The husband-and-wife team at Beancurd City have a great recipe for success.
Contributed By Delvina Su
From its humble beginnings as a pushcart business at Waterloo Street half a century ago, this beancurd business has come a long way.
The beancurd baton has been passed down three generations—from grandfather to father and right now, into the hands of son, David Koh, 43. The original trade, run by Koh’s grandfather, was a tofu business in Swatow, China, in the 1920s. Koh’s father brought that skill with him to Singapore, and started a pushcart tow huay (silken beancurd) business in the 1940s, located along Waterloo Street.
Much has changed since the original pushcart days: “In my father’s time one bowl of tow huay sold for 30 or 40 cents. Now we sell one bowl for 80 cents to S$1.20 if you take away.” But one thing remains the same: Beancurd City’s signature sweet, smooth and silky beancurd.
Koh’s initial plan for his career was to venture out into the corporate world as an accountant. But he found that working for someone else did not pay much, and felt that he should do something with the skills that his father had imparted to him since he was 12.
Koh talked it over with his wife, Marianne Tan, who was also in accounting, and the duo decided to become business partners, turning Koh’s well-mastered beancurd-making skills into a business. In 2002, the couple began operations at a shophouse along Jalan Besar. Their hours were long: they began work early in the morning and ended late into the night. Koh focused on producing beancurd, soya milk and doughsticks, while Tan, now 44, manned the front counter and was responsible for building strong relationships with the shop’s patrons.
But all was not a bed of roses and running a business was definitely not easy, as the couple discovered. “For the first two years, it was really a struggle. The business was not making any money. We had no helpers, it was just my wife and I,” recalled Koh.
“It was a total nightmare! We lived in worry every day,” Tan interjected.
Despite 14 hours of hard work daily, seven days a week, the business was not breaking even. But gradually, with their mantle to produce fresh beancurd of good quality, the stomachs of many customers were won over—Beancurd City even found fans among natives of Arab countries and Spain. Relying solely on word of mouth, on top of much hard work and sacrifice, the business eventually started to profit in 2005. Within the next year, business had grown so much that Beancurd City opened their second outlet along Sembawang Road.
When it comes to quality, Koh has high standards. Till today, he personally sees to the preparation and production of the beancurd sold. In order to serve his customers with beancurd that has a perfect mix of coagulant and soyabean, Koh manually mixes them daily. Churned out three times a day, Beancurd City’s beancurd is renowned for its freshness and silkiness. The beancurd glides down one’s throat, often leaving customers craving for more.
A good bowl of beancurd is flavored with sugar syrup—and the quality of the syrup makes or breaks the taste. At Beancurd City, the sugar syrup is a secret recipe, specially prepared by Koh. Little wonder that the Kohs sell over 400 bowls of beancurd per day, and retain regular customers, some of whom have been faithfully patronizing their shop for nearly 10 years.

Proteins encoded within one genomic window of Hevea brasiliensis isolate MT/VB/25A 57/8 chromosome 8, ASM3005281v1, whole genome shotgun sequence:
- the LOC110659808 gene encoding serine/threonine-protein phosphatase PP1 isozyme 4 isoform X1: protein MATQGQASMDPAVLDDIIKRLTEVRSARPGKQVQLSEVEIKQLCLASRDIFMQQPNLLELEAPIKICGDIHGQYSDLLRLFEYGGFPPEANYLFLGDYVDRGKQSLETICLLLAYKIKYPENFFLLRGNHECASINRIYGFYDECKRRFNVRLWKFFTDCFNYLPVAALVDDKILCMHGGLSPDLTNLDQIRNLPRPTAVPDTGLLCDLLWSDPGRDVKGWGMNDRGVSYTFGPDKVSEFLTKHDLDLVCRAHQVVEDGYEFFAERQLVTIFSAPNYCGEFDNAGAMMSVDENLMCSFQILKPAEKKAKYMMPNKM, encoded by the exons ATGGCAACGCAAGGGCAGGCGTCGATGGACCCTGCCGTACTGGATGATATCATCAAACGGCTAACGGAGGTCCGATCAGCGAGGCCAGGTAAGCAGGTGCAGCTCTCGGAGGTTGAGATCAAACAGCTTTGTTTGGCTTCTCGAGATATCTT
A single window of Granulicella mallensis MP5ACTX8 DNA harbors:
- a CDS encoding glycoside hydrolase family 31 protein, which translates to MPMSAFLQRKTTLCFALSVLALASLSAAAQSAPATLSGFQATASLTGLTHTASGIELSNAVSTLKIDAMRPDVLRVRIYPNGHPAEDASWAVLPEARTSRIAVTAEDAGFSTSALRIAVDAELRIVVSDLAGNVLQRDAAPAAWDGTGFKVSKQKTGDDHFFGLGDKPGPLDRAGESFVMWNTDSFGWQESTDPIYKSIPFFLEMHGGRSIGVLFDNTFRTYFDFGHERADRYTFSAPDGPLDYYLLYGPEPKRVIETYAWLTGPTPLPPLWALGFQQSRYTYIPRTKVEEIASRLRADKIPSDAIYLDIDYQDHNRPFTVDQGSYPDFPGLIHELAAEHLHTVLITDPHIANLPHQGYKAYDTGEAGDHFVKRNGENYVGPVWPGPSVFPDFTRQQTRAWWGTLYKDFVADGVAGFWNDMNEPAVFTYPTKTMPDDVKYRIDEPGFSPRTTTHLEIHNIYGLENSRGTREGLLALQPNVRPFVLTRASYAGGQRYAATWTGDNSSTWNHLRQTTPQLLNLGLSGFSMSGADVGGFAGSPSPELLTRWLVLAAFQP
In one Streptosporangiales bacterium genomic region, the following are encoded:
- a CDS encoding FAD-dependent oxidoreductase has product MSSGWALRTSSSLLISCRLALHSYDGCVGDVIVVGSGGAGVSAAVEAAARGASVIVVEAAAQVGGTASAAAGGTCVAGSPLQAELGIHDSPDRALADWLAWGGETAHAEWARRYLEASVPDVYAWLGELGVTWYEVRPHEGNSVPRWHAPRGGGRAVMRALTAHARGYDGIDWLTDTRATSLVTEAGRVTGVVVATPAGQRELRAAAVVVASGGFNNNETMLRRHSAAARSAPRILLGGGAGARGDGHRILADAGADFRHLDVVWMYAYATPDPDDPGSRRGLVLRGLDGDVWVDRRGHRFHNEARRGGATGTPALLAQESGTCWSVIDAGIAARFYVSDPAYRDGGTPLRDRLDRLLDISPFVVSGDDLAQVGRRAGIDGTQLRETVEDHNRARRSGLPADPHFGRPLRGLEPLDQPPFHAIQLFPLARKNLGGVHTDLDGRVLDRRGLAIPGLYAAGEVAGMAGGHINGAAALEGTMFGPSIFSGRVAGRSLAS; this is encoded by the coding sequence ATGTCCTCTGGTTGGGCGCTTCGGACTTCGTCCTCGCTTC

“We believe in word-of-mouth advertising,” explained Tan. “In Singapore, customers will definitely spread the word if they have tasted something good.”
Koh and Tan, who have been married for 22 years, are a rare example of a couple that can work together as well as they live. “We do not take arguments to heart or bring business disputes back home, if not there will be no end [to disagreements]. Usually we would just calm down and after awhile, it will be alright. This also trains our patience. We just have to learn to give and take,” says Tan. The Kohs place utmost importance on discussion and communication as partners—in life and in business.
The Kohs became Christians a year ago during Easter, and say their new faith has taught them a lot about love and patience. The warmth and concern they experience in church are what they bring with them into their business. Koh shared how he used to have anger management problems, especially when dealing with his staff.
“They used to make me so angry that my blood pressure was on the high side. After attending church, it has made a lot of difference. I have learned to handle my employees with love and care. Now, I do not scold them, and I try to be more patient towards them. I have been transformed,” he declared.
For the Kohs, the key to their success lies beyond their secret beancurd recipe—their true secrets to success are hard work, perseverance and an excellent spirit.
• 133 Jalan Besar Singapore 208851
Opening hours: Daily, 10:30 a.m. to midnight
• Blk 435 Sembawang Road, #01-449
Opening hours: Daily, 3 p.m. to 3 a.m.
5 Tips For Tow Huay Lovers
1. When kept in the fridge, a bowl of beancurd can last up to five days. At room temperature, a bowl of beancurd will turn sour within six hours.
2. The best way to enjoy beancurd and soya milk is to have them with doughstick and Portuguese egg tarts.
3. Cold beancurd makes a perfect dessert, while hot beancurd can be a replacement for lunch.
4. A good bowl of beancurd must be silky and smooth. Soyabean milk that is not filtered properly may cause itchiness in the throat.
5. Beancurd that’s not perfectly mixed in its preparation stage will turn out with many holes.